There are generally two times of the year that writers set goals: New Year’s and NaNoWriMo. But if you really want to be successful, you should be constantly setting new writing goals for yourself.
But when it comes to writing goals, not all are created equal. Certain goals are more likely to be achieved than others. Surely we’ve all had the experience of setting a writing goal (or even a non-writing goal) and failing to achieve it. So how can you make sure that the writing goals you set for yourself are ones that will ensure success?
The good news is that psychological scientists have done the hard work for you. Decades of research has uncovered a few simple secrets that if you follow, will guarantee that the goals you set are ones you’ll actually achieve.
Essentially, it all comes down to this: Smart people set S.M.A.R.T. goals.
First, your writing goal should be specific. A major reason people fail at their goals is that they define them too vaguely. For example, saying “I want to write a novel” is much vaguer than saying “I want to write a chapter for my novel every month.” And saying “I want to get my shorts stories published” is vaguer than saying “I want to write five short stories and submit them by the end of the summer.” Making your writing goal specific gives you greater clarity on exactly what you want and how to get it. Plus, specific goals are less overwhelming because they take a big, looming task like writing a novel or getting published and break it into small, more manageable parts.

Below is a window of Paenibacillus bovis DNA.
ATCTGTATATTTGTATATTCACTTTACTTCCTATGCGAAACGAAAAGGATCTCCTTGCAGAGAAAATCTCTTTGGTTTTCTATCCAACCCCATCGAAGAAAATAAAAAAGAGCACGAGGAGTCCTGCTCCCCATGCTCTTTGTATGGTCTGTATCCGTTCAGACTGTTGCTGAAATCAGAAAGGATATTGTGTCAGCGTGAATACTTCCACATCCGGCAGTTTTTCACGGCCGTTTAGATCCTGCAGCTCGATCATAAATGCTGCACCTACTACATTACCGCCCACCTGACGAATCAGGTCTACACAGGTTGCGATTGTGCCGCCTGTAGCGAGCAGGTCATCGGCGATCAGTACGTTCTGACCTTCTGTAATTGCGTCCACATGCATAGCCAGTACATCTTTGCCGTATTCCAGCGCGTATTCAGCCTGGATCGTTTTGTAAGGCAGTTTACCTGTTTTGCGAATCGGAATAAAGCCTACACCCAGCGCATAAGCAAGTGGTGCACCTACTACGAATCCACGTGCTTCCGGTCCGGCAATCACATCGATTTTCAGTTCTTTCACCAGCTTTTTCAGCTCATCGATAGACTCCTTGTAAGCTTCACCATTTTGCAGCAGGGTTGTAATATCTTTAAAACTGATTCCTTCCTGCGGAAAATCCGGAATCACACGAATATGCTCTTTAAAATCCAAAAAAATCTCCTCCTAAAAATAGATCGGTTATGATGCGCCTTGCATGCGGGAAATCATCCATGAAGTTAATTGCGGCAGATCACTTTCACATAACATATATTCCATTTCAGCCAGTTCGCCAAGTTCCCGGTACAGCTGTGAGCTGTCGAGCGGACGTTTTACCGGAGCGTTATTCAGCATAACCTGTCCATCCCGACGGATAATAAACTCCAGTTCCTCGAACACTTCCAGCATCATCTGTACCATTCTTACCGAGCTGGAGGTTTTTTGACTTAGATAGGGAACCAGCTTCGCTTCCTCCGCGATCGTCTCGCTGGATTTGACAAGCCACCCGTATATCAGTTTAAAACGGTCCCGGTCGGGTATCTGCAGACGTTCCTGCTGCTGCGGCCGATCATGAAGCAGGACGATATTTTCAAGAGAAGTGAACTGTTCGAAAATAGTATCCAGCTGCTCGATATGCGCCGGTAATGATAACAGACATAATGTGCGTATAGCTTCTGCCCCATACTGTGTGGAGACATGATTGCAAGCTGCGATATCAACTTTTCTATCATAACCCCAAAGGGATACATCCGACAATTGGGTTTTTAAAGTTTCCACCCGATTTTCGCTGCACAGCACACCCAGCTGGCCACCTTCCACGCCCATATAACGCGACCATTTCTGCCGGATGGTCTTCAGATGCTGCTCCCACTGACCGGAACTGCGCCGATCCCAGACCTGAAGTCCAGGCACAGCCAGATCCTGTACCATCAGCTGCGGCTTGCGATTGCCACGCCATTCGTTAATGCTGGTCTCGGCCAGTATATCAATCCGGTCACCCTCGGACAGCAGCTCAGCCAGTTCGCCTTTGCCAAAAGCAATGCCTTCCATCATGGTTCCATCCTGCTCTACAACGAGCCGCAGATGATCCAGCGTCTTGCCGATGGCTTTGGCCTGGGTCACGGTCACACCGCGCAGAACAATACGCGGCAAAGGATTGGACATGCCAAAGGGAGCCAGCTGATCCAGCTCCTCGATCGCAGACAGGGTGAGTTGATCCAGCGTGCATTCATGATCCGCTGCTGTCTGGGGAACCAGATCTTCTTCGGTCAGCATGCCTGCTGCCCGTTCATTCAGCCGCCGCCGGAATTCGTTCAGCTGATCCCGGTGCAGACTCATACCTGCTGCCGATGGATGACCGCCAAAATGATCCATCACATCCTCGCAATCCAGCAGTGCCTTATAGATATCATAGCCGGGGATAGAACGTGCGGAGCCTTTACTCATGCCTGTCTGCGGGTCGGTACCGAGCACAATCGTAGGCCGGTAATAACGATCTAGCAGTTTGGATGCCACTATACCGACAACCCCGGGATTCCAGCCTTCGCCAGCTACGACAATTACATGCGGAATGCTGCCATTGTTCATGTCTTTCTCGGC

Second, your writing goal should be measurable. This just means defining your goal in numerical terms. By doing this, you get two birds with one stone because not only does it make your goal measurable, it automatically makes it specific too!
You have several options when it comes to making your goal measurable. For example, you could define your goal in terms of number of pages, chapters or short stories (“I want to submit five of my short stories to top magazines”). Or instead, you could do what I do and define your goal by word count (“I want to write 1000 words a day for my novel”).
By quantifying your goal in this way, it becomes far easier to tell if you are succeeding at your goal or failing. Notice how hard it is to tell if you are currently failing at the goal to “write a novel,” but it is plainly obvious when you are failing at the goal to “write a chapter a week.” Quantifying your goal in this way helps you identify early on if you are falling short of your goal and then you can adjust your behavior accordingly. Plus, it gives you an accurate sense of how much effort and time is required to succeed at your goal.